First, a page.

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A Broadcast Facility for Radio's Future

By Marty Sacks on Mar 7, 2019 10:19:16 AM

There is much discussion in countless venues about radio embracing its digital future, but there is one key part of the discussion that is being left out: creating digital-friendly broadcast facilities. Ones designed to produce and serve content (make radio!), while more highly engaging the audience that is listening over the air, online, and in non-real time (e.g. podcasts), both now and in the future.

DC_RadioInkMarty

 

Think about it. Broadcast facilities have changed very little in radio’s 100-year history. They were primarily designed with individual pieces of purpose-built equipment connected by wires. And while computers have taken the place of playing audio from cart machines and turntables, the majority of studios are still very much built on last-century thinking and technology, which are fixed in time and hindered in their ability to adapt to the broadcasting of the future. 
 
The radio studio of the future will recognize the multiple ways to reach the audience, incorporating off-the-shelf computer networking infrastructure and specialized software to “make radio” by combining both into an audio network to create the future listener experience. We’ve seen the tiniest bit of what could be the next-generation listener experience in the enhanced displays on HD car radios, but there is so much more that can be accomplished to engage listeners. Sure, a good-looking console and aesthetics in the studio are cool, but that’s barely the beginning of the radio station of the future.
 
For example: Imagine being able to quickly and automatically create a podcast from a bit on your morning show as soon as it airs and then send it out to P1s via social media. Or using it to tease the next day’s listening later in the day. Imagine software that is monitoring on-air product “in the background” and is counting the mentions of a certain advertiser (or brand) during the day so that the sales department can update the client and reinforce the value of their sponsorship, or encourage them to advertise in the first place. What would it be like if your on-air phone system, callers, social media feeds, console, and audio processing were all interconnected and exchanging information that makes your station more compelling than the cluster across town.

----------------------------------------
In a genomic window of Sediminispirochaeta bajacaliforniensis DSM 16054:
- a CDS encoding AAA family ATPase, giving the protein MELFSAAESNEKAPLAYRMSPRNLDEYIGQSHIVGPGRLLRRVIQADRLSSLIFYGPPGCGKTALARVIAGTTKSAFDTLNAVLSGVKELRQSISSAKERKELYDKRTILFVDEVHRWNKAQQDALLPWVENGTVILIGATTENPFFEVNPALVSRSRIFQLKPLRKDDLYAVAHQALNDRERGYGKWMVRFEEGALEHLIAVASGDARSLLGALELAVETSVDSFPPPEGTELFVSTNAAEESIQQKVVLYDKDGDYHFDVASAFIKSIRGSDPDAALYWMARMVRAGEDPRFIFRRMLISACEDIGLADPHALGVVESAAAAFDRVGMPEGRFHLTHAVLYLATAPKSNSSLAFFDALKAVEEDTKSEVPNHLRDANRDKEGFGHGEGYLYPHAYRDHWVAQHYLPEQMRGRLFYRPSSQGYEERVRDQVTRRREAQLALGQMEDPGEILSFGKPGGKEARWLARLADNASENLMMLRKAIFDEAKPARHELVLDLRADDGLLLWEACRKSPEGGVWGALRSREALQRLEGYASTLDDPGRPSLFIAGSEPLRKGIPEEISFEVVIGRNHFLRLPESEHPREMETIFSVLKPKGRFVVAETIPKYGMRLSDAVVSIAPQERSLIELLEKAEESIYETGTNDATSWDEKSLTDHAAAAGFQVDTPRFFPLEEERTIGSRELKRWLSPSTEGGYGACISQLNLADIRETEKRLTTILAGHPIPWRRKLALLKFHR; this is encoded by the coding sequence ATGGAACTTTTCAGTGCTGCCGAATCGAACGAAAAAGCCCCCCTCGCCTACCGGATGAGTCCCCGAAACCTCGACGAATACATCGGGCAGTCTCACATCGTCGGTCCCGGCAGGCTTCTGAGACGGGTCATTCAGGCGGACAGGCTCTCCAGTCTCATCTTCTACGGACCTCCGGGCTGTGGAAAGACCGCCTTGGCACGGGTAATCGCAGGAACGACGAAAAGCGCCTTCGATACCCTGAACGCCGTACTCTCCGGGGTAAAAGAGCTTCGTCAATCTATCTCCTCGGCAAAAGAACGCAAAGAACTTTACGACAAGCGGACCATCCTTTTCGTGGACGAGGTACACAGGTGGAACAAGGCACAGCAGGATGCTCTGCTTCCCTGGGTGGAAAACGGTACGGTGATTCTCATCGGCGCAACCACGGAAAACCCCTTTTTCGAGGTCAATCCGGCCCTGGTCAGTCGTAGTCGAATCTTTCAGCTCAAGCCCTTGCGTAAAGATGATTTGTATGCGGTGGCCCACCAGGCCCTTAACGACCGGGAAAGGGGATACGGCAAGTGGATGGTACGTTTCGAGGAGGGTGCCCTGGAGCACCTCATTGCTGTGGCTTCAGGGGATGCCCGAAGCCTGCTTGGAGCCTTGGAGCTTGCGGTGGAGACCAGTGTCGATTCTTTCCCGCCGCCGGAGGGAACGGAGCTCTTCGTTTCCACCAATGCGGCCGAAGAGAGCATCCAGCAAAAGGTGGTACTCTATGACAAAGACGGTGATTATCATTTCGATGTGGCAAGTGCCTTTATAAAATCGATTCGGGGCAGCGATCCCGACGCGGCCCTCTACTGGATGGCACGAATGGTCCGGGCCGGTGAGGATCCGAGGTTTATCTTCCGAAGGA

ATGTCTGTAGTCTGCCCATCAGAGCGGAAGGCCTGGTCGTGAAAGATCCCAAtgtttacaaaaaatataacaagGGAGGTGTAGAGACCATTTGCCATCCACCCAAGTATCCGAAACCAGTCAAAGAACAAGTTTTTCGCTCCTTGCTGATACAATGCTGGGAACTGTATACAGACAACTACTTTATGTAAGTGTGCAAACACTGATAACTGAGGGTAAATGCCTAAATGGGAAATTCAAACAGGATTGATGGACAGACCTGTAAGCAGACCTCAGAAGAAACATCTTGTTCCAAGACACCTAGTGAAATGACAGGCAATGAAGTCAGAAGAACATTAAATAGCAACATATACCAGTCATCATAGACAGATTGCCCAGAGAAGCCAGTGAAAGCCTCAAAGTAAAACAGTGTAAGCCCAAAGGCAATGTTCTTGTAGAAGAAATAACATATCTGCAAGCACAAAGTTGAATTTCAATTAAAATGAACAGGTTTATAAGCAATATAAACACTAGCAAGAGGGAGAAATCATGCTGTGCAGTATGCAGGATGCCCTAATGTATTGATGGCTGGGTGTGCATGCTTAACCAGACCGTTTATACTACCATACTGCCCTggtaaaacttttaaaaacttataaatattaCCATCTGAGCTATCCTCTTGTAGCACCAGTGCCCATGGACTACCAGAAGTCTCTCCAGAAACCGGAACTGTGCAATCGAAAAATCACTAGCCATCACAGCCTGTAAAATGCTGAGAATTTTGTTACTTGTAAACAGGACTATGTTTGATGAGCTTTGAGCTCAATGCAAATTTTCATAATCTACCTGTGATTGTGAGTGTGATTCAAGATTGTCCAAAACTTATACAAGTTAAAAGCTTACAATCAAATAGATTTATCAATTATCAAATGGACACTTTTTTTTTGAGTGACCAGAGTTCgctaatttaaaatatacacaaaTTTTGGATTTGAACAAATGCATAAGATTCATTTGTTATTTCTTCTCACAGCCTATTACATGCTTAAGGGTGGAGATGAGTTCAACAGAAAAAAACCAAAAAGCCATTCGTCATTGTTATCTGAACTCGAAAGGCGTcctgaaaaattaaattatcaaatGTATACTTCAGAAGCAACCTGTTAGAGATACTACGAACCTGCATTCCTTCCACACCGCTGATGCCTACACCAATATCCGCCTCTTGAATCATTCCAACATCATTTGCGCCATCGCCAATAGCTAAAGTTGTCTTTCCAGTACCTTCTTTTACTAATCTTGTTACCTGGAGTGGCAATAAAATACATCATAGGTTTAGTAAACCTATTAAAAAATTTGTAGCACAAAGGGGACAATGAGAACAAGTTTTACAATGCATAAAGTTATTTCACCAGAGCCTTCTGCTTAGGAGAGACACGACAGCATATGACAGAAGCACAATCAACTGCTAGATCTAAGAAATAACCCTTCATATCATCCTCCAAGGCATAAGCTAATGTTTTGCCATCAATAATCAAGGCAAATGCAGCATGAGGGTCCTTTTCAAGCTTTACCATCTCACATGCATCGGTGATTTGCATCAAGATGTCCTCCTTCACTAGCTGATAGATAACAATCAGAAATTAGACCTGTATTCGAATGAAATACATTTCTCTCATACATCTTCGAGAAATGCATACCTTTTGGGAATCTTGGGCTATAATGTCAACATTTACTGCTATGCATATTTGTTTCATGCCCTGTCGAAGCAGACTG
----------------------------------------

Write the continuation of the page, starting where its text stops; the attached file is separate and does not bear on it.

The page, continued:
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We can do all of this today! And, all at a cost that is very close to what you would pay for the old tech of standalone boxes with no intelligent connection. The power of computing allows broadcasters to take advantage of the savings that other industries have enjoyed moving to the IP world. Why not radio?
 

What does all this mean and how do you take advantage?

1) Watch this video: The Bionic Studio.

2) Plan to buy audio-over-IP products from now on. This will allow you to take advantage of your equipment working more closely together. Over time you will build more and more capability to embrace the future.

3) Talk to somebody that “gets” this stuff. The more you learn the more amazed you will be.

Let your investigation begin!

 

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Topics: broadcast audio trends, AoIP studios, broadcast audio, Broadcasting

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